ELA Sample Lesson Plan
Background or Context
Brief Description of Group: Grade 2, ages 7-8, 20 students (8 boys and 12 girls) Students of varying levels; 3 are on modified reading instruction, 2 are on modified spelling and vocabulary instruction
General Goal(s)/Overall Purpose of Lesson and Relationship to Theme or Unit: Students will continue to develop spelling, reading, and phonics skills.
Why does this learning matter? Phonics and vocabulary are key elements to spelling words correcting in writing and reading words correctly in stories. This learning will allow students to become more fluent readers and more able and expressive writers.
Massachusetts Curriculum Frameworks and Learning Standard(s): Reading Standards: Foundations Skills, Grade 2, Standard 3: Know and apply grade-level phonics and words analysis skills in decoding words. Language Standards: Conventions of Standard English, Grade 2, Standard 1: Demonstrate command of the conventions of standard English grammar and usage when writing or speaking: b. Form and use frequently occurring irregular plural nouns
Specific, Immediate or Short-Term Lesson Objectives: Students will understand the meaning of and usage of 7 new vocabulary words; Students will be able to form plural nouns ending in s, x, z, ch, or sh.
Core Vocabulary: Plural noun, prowl, tremble, scorch, fragile, fragrant, persistent, inventive, brushes, boxes, hisses, buzzes, crunches, fusses, sandwiches, bushes
Materials: Vocabulary cards (with photo and sentence), Dry-erase board, spelling worksheet, vocabulary worksheet, plural nouns poem overhead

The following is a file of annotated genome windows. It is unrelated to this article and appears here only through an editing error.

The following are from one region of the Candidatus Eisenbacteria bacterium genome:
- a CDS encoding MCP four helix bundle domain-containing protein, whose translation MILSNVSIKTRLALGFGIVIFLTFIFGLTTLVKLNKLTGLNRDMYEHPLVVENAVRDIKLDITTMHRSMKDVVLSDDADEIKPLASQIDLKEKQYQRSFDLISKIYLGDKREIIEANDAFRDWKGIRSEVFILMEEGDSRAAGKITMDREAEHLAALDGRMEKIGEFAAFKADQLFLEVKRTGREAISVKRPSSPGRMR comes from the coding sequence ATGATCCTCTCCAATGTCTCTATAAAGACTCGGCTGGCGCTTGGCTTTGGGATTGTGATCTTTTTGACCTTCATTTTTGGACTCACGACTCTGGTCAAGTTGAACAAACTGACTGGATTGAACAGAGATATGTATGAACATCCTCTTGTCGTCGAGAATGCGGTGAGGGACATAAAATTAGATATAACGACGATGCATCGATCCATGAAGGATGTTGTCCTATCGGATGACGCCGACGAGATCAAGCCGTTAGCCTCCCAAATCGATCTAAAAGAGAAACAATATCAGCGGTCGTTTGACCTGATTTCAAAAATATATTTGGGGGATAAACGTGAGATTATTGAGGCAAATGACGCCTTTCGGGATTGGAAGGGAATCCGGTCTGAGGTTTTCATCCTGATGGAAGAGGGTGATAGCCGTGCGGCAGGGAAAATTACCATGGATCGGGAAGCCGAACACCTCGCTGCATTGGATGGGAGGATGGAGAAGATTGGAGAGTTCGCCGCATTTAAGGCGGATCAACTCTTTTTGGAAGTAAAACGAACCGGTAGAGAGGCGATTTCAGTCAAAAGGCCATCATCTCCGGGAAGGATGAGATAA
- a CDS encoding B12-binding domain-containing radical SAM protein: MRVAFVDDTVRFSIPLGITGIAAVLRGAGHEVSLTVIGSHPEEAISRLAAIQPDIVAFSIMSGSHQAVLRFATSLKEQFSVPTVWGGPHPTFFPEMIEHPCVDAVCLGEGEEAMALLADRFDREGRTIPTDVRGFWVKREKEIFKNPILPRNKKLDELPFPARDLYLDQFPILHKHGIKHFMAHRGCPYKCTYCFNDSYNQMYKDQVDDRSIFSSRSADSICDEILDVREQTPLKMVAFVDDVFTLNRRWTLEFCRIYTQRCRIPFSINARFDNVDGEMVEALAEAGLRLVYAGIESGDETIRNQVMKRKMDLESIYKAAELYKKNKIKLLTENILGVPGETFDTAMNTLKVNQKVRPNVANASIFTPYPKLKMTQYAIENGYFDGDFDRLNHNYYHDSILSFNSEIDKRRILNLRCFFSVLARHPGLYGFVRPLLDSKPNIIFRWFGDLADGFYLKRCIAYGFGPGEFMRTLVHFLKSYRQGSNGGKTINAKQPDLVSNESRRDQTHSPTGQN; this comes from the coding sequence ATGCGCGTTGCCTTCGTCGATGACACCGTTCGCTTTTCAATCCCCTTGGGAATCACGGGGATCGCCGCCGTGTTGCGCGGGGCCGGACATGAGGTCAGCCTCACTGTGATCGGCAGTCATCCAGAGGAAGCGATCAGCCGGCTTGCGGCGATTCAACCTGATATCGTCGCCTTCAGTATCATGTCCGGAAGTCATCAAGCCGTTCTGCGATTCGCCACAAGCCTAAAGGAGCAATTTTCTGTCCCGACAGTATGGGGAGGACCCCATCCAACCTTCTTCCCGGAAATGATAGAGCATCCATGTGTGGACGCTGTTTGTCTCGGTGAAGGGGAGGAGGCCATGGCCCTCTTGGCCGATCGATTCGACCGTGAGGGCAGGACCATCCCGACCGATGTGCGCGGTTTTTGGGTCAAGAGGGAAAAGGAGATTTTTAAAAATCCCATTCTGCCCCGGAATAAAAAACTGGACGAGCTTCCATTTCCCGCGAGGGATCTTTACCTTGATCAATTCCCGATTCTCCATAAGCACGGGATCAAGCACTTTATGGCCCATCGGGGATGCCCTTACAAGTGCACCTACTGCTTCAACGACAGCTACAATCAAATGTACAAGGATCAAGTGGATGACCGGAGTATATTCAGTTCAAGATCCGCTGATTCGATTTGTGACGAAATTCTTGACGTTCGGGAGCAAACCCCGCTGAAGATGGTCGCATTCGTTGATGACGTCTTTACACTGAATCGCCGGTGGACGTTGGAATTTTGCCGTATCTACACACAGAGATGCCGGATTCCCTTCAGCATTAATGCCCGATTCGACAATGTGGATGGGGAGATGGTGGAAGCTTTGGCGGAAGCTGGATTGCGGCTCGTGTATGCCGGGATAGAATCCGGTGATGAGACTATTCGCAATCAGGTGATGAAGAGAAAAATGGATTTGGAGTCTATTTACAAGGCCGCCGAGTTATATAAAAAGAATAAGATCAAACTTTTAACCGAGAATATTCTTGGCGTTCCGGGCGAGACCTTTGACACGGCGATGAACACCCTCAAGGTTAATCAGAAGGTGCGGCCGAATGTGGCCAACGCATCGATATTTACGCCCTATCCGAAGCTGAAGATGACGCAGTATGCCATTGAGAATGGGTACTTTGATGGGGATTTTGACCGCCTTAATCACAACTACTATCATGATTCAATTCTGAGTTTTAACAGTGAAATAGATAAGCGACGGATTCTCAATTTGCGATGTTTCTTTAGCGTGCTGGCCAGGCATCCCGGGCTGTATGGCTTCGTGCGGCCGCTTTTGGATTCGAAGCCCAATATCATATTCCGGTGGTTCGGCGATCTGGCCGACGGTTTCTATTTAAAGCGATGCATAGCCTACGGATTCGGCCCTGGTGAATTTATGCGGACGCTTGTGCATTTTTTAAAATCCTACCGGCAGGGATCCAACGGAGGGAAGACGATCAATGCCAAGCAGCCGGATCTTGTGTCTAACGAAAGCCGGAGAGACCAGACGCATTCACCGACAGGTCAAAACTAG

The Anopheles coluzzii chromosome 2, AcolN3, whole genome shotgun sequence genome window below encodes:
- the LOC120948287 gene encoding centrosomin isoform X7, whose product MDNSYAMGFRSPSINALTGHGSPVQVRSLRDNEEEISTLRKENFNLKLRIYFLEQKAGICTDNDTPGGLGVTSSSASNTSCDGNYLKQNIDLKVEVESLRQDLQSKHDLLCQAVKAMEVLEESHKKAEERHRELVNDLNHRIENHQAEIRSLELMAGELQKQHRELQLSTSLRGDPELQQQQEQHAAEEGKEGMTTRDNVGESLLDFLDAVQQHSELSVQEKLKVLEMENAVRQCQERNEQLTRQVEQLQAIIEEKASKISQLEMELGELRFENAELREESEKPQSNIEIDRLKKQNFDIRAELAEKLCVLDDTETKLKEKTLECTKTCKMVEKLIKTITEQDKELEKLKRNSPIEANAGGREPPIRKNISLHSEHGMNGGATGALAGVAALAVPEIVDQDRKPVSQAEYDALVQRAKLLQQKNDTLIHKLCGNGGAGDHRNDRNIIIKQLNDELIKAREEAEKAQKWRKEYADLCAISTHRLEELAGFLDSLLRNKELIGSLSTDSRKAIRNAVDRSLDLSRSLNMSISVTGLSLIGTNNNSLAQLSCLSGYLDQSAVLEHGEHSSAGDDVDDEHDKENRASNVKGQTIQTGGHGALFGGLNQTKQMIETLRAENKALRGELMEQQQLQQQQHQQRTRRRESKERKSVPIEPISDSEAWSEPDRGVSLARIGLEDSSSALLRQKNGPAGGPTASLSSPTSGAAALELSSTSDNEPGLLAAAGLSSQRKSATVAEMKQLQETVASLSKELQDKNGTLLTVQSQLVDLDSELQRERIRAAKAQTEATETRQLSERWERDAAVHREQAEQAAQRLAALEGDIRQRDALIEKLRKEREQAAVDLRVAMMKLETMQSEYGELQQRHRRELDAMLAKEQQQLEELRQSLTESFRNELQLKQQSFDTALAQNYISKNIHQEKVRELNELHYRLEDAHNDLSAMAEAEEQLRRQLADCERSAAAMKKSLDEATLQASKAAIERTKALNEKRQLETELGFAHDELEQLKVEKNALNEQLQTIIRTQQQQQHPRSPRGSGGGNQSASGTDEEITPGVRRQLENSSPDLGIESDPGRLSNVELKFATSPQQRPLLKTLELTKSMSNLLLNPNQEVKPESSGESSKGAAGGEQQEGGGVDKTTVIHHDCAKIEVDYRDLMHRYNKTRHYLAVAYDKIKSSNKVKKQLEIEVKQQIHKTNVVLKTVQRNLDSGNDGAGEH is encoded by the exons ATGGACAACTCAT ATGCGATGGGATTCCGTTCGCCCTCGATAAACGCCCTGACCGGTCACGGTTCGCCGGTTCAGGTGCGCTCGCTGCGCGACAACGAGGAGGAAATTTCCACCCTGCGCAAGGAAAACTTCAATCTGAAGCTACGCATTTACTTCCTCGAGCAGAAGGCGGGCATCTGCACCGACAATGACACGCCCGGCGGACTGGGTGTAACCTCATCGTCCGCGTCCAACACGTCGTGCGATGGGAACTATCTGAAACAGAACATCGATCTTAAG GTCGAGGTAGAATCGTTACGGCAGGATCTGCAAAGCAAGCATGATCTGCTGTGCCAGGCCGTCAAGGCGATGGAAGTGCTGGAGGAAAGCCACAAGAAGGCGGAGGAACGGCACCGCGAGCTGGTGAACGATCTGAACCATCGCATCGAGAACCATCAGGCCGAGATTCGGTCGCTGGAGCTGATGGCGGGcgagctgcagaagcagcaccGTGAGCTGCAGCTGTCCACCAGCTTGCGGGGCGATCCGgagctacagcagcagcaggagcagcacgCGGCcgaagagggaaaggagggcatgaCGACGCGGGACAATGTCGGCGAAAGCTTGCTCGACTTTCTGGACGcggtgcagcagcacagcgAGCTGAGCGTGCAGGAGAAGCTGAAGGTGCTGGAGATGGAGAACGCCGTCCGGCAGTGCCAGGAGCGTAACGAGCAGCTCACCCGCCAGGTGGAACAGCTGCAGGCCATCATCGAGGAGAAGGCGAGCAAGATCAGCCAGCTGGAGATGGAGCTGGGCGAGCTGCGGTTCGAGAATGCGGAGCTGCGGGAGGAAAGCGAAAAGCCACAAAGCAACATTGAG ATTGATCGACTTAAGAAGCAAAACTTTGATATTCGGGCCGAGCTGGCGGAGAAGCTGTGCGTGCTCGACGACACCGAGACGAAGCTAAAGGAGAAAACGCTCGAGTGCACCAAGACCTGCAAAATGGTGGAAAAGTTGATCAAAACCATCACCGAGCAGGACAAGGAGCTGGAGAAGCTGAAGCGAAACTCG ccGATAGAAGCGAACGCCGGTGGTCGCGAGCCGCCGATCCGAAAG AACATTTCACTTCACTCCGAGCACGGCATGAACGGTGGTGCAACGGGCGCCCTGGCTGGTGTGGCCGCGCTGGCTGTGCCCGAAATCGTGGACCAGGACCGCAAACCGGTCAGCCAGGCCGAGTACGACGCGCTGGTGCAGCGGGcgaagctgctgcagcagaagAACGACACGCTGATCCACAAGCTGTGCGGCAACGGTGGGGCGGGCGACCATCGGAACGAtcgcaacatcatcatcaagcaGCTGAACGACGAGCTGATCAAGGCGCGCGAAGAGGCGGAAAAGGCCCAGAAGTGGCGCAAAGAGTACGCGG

Minilesson (Introduce and Model New Knowledge):
Introduce students to 7 new vocabulary words: Words are displayed on vocabulary word poster for students to see
“Who has seen or heard some of these words before?” asking for students to raise their hands if they have
“How many kids know some of these words might mean?” again, asking for hands
Explain that we are going to try to figure out what the words mean using the pictures and the sentences.
Start with the first word and show the picture and read the sentence written on the back of the card. Ask students to take a guess about the meaning of the word using their context clue skills. Work towards a suitable definition using the student’ words to frame the definition. Repeat this for all 7 vocabulary words.
Move to phonics portion of the spelling lesson: Phonics rule will be written on the dry erase board.
Remind students that in order to form the plural of most nouns, add “s,” giving an example “snack à snacks”
Now, we will learn about some plural nouns that have different rules: “To form the plural of nouns ending in s, x, z, ch, or sh, add –es” with an example “fox à foxes”
Have students practice a few words then ask students to form the plural nouns for the words brush, box, hiss, buzz, crunch, fuss, sandwich, and bush” these 8 words will become the remainder of this week’s spelling words.
To practice these plural nouns, display the plural nouns poem on the overhead projector. Remind students that first, you will read the poem out loud. Then, students will read the poem all together (to help build fluency). Then, students will circle the plural nouns in the poem. Then, students will illustrate the poem showing the meaning of the poem (to help build comprehension skills).